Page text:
If you’re growing from scratch, we recommend starting with a small herb garden and expanding slowly as your knowledge and gardening success grows. It’s important to understand the climate in your garden, and plant according to the preferred growing conditions of each plant. Your local nursery will be full of great advice and the internet, as we know is a place for knowledge. But I’ve found the best thing for hungry learners is to pay close attention to your plants and garden, if you listen carefully enough, they’ll tell you what they need. Observation and attention to detail will help you relax and notice the garden’s daily changes.
Whether you’re setting up a brand new veggie patch, or revitalising one that’s not flourishing as well as it could, here are a few pointers to get you growing.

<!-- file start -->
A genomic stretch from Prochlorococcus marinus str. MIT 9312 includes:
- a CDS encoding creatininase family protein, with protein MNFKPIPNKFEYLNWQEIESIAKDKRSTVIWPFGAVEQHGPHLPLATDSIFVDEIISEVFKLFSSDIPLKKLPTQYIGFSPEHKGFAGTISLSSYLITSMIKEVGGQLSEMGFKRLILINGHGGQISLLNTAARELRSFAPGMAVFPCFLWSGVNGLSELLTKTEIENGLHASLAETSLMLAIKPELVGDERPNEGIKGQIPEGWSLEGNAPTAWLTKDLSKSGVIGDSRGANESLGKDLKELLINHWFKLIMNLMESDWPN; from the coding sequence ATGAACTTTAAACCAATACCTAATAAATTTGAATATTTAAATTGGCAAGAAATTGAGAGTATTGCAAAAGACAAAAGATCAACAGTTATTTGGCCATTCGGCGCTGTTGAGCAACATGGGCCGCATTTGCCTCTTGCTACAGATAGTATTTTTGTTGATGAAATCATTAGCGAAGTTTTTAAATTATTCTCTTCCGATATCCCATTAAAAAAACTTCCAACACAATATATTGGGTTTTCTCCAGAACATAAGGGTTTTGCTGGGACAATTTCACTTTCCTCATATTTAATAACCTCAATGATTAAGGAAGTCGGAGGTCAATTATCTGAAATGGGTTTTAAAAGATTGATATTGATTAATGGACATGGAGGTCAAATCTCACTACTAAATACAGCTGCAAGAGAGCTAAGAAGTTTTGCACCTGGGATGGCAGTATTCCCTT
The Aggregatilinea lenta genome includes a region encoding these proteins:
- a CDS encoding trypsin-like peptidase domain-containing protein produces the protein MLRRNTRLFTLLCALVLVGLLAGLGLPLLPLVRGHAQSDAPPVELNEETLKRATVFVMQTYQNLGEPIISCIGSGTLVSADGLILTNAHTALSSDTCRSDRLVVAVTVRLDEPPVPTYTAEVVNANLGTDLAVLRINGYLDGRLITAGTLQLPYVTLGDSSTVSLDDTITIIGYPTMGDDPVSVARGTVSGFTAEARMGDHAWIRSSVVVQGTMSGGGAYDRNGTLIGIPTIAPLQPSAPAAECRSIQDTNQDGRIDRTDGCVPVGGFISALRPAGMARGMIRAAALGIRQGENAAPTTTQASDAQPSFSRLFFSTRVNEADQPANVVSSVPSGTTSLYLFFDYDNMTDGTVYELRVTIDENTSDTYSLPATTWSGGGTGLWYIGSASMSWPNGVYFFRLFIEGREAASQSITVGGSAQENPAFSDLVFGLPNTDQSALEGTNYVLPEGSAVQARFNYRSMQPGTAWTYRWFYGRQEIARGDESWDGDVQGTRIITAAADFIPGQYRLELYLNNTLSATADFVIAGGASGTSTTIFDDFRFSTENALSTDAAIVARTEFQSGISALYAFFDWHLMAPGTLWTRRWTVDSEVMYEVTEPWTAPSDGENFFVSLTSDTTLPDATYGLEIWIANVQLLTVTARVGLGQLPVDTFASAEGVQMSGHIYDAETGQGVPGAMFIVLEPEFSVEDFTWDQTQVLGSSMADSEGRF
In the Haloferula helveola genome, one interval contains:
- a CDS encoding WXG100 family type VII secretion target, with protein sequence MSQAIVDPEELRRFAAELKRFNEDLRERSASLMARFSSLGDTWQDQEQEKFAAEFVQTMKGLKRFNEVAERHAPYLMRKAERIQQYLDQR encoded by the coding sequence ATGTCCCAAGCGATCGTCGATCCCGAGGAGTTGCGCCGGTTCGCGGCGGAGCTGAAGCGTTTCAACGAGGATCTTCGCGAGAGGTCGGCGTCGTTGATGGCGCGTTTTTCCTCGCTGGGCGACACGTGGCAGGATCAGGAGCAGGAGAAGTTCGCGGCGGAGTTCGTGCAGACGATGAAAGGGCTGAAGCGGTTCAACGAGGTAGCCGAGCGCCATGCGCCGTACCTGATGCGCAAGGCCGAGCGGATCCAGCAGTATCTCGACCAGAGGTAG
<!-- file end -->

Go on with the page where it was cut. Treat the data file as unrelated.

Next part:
- Grow what you love to eat.
For small spaces start with your favourite herbs, then grow your leafy greens so you have something to pick weekly and if you have more space start thinking fruit and vegetable varieties. We often see people buying herbs like Marjoram or Oregano, because they are a familiar name, but when it comes to harvesting, they never actually use it. Have a think about which fresh herbs you generally add to the supermarket trolley. Herbs and leafy greens are a good start for a small space and will give you a constant supply for your daily dishes. Make a list of your favourite greens and try to grow these ones first, you’ll be far more satisfied in the long run.
- Seek some sunshine.
It’s no secret that edible gardens require good sunshine, at least 6 hours per day in fact. The location of your pots or patch should receive sunshine for the most part of the day. Edible plants (mostly annuals) are usually grown as a cool or warm season crop (compared to perennials which live for years), so they need good sun to keep growing the leaves you want to pick each week. Keeping your crop open to rainwater is also beneficial as it washes your plants and adds nitrogen to the soil.
- Get to know your soil.